Taking the universe's temperature
Astronomers have made the most precise measurement ever of how the universe has cooled down during its 13.77 billion year history - putting the Big Bang theory to the test.
They studied molecules in clouds of gas in a galaxy 7.2 billion light years away - so far away that its light has taken half the age of the universe to reach us.
To make the measurement they used the CSIRO Australia Telescope Compact Array, an array of six 22-metre radio telescopes in eastern Australia.
"The gas in this galaxy is so rarefied that the only thing keeping its molecules warm is the cosmic background radiation – what’s left of the Big Bang," says Sebastien Muller of Chalmers University of Technology and Onsala Space Observatory.
Taking advantage of a lucky alignment, the team measured light from an even more distant source behind the galaxy, a brightly-shining quasar known as PKS 1830-211.
"We analysed radio waves from the quasar which had passed through the gas in the galaxy. In the radio waves, we could identify traces of many different molecules," says Muller.
Using a sophisticated computer model, the astronomers used these molecular signatures to measure the temperature in the gas clouds of the galaxy. The figure they came up with was 5.08 Kelvin (+/- 0.10 Kelvin) significantly warmer than today's universe, which is 2.73 Kelvin.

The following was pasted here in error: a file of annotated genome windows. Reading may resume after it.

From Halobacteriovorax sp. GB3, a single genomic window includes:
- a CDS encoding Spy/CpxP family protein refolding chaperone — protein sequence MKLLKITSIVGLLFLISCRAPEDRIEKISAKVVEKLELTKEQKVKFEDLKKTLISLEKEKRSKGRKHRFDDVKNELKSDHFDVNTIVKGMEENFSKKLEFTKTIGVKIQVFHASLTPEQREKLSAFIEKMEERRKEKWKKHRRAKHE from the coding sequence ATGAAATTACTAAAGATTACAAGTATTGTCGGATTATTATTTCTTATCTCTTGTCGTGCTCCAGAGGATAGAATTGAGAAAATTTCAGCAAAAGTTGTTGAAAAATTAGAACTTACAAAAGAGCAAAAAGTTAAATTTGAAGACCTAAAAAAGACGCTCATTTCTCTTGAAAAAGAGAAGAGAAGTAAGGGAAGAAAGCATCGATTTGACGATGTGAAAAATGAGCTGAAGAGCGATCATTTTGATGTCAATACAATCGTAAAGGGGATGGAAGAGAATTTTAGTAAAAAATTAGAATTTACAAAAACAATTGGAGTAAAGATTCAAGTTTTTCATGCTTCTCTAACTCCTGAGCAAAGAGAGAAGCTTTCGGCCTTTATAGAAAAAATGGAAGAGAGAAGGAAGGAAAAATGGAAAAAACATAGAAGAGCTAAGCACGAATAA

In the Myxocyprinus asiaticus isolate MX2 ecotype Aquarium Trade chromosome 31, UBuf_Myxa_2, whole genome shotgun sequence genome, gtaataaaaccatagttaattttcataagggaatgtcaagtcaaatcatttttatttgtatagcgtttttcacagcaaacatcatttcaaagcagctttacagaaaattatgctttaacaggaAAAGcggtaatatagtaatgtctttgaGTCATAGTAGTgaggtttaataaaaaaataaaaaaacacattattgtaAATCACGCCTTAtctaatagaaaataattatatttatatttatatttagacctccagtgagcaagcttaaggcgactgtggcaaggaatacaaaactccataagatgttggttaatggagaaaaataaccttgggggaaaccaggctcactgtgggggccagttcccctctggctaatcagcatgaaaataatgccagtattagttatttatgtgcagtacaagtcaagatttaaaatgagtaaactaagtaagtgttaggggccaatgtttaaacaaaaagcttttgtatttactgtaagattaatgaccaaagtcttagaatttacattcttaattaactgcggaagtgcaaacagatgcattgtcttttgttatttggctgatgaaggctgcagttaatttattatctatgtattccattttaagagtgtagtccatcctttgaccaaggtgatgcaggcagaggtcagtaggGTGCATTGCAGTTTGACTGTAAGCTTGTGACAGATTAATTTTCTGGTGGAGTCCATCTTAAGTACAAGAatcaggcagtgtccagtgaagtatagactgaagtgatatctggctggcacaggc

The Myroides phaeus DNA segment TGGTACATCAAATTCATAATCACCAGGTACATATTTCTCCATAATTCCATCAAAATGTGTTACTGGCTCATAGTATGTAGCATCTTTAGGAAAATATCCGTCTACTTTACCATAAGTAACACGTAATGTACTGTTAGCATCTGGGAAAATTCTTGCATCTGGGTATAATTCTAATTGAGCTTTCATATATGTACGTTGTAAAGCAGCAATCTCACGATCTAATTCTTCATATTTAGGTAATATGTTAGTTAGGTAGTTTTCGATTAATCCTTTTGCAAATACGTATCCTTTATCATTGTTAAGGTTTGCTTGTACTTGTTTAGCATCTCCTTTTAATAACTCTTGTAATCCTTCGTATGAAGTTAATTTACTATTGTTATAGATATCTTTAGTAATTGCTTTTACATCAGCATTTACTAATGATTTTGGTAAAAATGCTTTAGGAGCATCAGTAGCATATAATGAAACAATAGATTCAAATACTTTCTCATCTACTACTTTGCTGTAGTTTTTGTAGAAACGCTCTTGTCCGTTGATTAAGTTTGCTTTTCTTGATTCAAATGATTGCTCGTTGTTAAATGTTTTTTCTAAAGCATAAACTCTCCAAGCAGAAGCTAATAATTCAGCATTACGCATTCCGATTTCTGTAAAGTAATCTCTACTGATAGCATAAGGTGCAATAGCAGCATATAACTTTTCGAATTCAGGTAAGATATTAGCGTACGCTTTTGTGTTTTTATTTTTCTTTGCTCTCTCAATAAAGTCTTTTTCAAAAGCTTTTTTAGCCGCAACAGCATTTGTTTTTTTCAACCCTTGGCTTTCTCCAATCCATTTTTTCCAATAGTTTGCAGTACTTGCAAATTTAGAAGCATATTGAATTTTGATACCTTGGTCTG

"The temperature of the cosmic background radiation in the past has been measured before, at even larger distances," says Alexandre Beelen, astronomer at the Institute for Space Astrophysics at the University of Paris.
"But this is the most precise measurement yet of the ambient temperature when the universe was younger than it is now."
According to the Big Bang theory, the temperature of the cosmic background radiation should drop smoothly as the universe expands.
"That's just what we see in our measurements," says Mueller. "The universe of a few billion years ago was a few degrees warmer than it is now, exactly as the Big Bang theory predicts."